Today, China has become a superpower and almost nothing can destroy it. Hence the mask of “non-interference in internal affairs” is no longer necessary. In the face of a chaotic world full of changes, all human beings are on the same boat. No single country can handle the world’s problems on its own. Problems of one country have gone beyond boundaries of region, ethnicity, and religion, and are influencing the world. So we cannot continue to stick to the “sovereignty above all” principle. Otherwise, it will become a confinement. Last year, a Maoist was elected to take office in Nepal, which was a good opportunity for China to deal with such problems as South Asia issues and the Tibetan Secessionist Issue. But China came up with a “non-interference in internal affairs” stance and offered no support. As a result, Prachanda stepped down. We lost this important strategic barrier.
China has always regarded the Tibetan problem, the Taiwan issue, and the Xinjiang issue as internal affairs. But when Chinese leaders meet foreign officials, they tend to thank the foreigners’ declared positions on these issues, admitting inferiority at the very beginning as if asking for a favor. Since these issues are internal affairs, it is unnecessary to talk about them with foreign officials. China should be resolute in refusing to bargain with other countries over these issues. Some small countries seeking benefits will use these issues to trick China, while other bigger, hostile countries will use them as political leverage in the international arena.
Highlighting Humanity Spirit, Initiating Diplomatic New Thinking
Firstly, China should make its way from realism to idealism, and make the core value of its diplomacy the promotion of splendid Chinese culture and the future mission to human kind.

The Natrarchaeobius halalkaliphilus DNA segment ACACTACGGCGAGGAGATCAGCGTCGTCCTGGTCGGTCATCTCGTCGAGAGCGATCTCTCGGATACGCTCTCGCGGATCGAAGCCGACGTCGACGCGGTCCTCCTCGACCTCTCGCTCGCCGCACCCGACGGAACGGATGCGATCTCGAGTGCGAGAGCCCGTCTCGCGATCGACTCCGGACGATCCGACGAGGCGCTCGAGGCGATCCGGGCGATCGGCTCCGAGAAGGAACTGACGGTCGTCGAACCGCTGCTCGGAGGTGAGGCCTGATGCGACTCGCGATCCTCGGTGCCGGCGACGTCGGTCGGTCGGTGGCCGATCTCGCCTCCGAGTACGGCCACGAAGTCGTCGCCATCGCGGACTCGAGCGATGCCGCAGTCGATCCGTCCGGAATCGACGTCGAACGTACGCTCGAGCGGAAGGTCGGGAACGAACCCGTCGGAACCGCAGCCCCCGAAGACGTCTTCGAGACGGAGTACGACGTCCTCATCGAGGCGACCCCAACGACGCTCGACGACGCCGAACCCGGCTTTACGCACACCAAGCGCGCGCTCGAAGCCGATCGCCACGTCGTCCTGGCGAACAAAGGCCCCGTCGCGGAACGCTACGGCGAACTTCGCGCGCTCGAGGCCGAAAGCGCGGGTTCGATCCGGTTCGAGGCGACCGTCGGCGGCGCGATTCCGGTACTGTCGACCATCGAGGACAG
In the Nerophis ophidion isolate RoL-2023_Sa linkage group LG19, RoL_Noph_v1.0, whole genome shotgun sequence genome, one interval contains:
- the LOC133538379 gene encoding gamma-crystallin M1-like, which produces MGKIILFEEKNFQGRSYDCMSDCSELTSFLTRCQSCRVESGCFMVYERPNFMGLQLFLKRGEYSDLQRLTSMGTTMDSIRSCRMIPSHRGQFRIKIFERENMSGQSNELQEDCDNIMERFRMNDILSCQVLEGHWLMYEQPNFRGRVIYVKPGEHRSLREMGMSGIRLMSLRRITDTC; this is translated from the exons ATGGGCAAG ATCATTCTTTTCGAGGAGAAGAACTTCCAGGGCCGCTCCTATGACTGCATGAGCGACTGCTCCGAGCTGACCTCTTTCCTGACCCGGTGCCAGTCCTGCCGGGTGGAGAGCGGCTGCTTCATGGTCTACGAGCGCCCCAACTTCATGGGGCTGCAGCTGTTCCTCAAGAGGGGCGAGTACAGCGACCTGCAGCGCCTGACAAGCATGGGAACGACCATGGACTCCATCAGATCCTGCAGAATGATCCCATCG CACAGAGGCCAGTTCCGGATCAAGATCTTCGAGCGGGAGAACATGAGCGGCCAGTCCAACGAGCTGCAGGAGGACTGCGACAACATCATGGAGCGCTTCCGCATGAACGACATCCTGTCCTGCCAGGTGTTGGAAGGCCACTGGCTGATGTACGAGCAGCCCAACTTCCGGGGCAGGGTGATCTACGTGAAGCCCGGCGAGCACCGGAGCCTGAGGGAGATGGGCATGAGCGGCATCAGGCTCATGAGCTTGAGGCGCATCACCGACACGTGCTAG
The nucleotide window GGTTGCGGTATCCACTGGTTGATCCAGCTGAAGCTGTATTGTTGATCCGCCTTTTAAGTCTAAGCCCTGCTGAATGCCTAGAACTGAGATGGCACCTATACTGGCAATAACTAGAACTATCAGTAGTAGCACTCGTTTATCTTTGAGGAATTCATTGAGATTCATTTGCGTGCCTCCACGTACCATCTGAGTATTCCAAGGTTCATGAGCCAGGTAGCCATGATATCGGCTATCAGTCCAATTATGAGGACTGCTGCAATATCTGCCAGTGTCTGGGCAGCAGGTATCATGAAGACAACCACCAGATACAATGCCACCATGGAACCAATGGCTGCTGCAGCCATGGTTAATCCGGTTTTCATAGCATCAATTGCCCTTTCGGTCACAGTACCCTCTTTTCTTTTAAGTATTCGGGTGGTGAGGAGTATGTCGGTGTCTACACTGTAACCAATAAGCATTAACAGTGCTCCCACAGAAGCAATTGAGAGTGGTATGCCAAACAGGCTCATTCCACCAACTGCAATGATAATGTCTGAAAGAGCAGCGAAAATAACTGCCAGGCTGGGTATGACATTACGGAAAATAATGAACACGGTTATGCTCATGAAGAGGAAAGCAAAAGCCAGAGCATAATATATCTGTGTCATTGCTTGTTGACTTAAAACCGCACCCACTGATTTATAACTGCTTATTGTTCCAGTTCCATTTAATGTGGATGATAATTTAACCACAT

There’s an evaluation about Chinese civilization in the preface of World History written by L·S·Stavrianos: “the great civilization that never produced a priestly class possesses unique realism.” This unique realism caused Chinese people to adopt a super pragmatist attitude when they handle international affairs. China could have dominated the world in history (Chinggis Khaan period excluded), and could have made greater contributions to the world, but opportunities were lost again and again. As predicted by Buddha: the world is coming to the Age of Dharma Decline, and can only be saved by oriental wisdom—the wisdom of Lao Tzu, Confucius, Mencius, and Zhuangzi. It is the real responsibility and obligation of the Chinese nation to apply the philosophy of “Confucianism for governance, Buddhism for mentality, Taoism for self-cultivation” and the view of “Taoism is the rule of Nature, Man and Nature is one” to find the root of human pains and solutions to them. This is also what Chinese diplomacy should achieve. During the World Exposition 2005 in Aichi, Japan, the Japanese press complained that although the Chinese Pavilion was the largest, it was only selling commodities, unbefitting of a great country. On the contrary, when people entered the Indian Pavilion, they saw the banner with the words “India --- an ancient nation’s philosophical contribution to the world”. And take a look at the theme of the Aichi Exposition--“Love Aichi, Love the world”. Almost all the Japanese Pavilions were showing their concern for and their determination to explore the environment and the future of the human race. The slogan of the Shanghai World Exposition is, however, “better city, better life”. Isn’t it shameful?
Secondly, we need to pay attention to researching the sentiments and will of the people.